Haha! Market economics and myths about degrees and particular institutions, and crucially the value of networking in professional life after university.
In reality much smaller, flatter structures than universities could provide the same (or better) standard of tertiary education. A lot of the seminars could possibly be done by skyping or hiring a cheap room locally. Lectures (if indeed they are ever genuinely needed) could be delivered by YouTube. This wouldn't prevent the possibility of social interaction with other students.
For most subjects these days, most learning is self-learning, done by reading books (and of course use of the Net).
What you are paying for is NOT quality of education, NOT face-time with your teachers and NOT lectures (you could get that info more efficiently by reading). Contrary to myth, the value of university is not even about "having a good time"/"so much more than education".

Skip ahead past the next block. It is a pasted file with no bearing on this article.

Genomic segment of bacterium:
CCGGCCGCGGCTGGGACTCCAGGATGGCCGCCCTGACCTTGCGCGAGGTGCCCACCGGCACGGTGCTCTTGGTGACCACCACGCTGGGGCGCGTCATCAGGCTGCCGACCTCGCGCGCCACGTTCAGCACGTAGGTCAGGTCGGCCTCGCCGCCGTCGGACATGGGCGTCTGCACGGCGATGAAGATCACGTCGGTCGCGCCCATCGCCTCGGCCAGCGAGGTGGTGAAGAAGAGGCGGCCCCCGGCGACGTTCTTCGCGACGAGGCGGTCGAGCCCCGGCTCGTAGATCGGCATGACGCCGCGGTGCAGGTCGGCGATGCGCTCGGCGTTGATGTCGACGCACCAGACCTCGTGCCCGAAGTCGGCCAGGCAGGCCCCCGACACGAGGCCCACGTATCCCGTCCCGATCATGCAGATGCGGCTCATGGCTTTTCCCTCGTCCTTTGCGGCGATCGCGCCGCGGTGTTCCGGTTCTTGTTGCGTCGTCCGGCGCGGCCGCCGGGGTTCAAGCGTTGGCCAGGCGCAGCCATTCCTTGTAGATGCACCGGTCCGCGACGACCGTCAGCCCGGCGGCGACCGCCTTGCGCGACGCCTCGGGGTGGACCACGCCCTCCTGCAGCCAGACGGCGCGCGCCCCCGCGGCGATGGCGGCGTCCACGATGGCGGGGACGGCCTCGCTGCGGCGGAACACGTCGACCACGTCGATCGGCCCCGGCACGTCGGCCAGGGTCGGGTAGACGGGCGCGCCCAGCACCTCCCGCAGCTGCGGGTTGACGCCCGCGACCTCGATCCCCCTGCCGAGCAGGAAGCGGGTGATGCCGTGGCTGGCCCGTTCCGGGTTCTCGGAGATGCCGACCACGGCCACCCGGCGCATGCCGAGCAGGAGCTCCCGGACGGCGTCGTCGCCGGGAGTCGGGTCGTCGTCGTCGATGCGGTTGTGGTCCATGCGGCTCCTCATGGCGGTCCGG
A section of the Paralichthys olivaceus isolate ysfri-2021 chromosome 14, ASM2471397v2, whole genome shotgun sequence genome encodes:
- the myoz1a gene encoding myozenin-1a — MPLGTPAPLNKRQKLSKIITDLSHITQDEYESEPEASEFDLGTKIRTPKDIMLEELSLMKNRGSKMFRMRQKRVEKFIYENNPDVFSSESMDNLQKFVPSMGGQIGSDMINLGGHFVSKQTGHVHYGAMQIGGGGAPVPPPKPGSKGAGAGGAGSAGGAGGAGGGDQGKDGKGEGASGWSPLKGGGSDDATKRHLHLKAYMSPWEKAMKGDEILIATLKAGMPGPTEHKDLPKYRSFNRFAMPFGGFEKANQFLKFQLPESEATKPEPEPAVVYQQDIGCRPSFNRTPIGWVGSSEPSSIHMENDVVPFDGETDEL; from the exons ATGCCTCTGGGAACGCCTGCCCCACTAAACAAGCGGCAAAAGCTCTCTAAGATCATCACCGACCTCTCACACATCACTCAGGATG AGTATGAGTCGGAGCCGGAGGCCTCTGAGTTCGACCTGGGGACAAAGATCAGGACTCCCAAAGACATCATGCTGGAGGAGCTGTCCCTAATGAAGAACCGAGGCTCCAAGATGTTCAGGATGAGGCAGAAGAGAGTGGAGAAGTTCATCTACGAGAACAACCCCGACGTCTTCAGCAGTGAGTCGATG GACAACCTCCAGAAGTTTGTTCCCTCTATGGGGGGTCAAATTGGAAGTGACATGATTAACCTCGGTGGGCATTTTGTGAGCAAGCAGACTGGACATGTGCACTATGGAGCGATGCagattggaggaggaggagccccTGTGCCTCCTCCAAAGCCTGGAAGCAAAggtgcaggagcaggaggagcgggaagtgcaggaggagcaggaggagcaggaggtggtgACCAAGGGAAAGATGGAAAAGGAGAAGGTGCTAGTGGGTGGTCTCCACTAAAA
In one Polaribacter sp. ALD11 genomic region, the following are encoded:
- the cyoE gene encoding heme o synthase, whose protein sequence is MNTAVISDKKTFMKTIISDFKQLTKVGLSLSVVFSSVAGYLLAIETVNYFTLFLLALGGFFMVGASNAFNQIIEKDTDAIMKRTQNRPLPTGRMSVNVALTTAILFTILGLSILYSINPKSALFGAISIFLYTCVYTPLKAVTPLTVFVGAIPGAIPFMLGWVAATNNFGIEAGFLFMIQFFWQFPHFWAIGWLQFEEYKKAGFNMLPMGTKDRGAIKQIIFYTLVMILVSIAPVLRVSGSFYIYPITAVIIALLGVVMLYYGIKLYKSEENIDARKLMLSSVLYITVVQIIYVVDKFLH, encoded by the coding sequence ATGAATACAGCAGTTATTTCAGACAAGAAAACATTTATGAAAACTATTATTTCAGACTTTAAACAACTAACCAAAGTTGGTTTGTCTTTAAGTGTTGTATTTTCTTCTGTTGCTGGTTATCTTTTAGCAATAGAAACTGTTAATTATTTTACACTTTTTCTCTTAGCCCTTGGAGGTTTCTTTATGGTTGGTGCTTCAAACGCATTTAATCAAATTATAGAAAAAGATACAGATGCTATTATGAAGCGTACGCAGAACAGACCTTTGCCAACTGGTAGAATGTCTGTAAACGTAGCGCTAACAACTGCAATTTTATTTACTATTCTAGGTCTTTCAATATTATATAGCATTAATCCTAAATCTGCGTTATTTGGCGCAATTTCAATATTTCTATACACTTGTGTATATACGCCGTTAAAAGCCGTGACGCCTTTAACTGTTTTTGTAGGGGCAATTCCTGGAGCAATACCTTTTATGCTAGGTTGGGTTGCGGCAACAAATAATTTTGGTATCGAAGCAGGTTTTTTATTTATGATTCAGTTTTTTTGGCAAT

In reality you are paying for a piece of paper which says "Yale" or "London University" or whatever, and the value of that piece of paper is that potential employers regard it as a badge of seriousness, not of education.
The other thing you're paying for is to make friends. The idea is that subsequently they and/or you become moderately successful and help one another out.
And the level of the fees? They charge whatever they can get away with. Everything is now "marketised" (already in the Anglo-Saxon world, and the rest of the world will have to follow suite). Even if they didn't spend the money on staff salaries they would find ways: advertising and branding, preposterously expensive research facilities, Hadron coliders, sabbaticals... the list is endless: university managers are creative people in one way at least.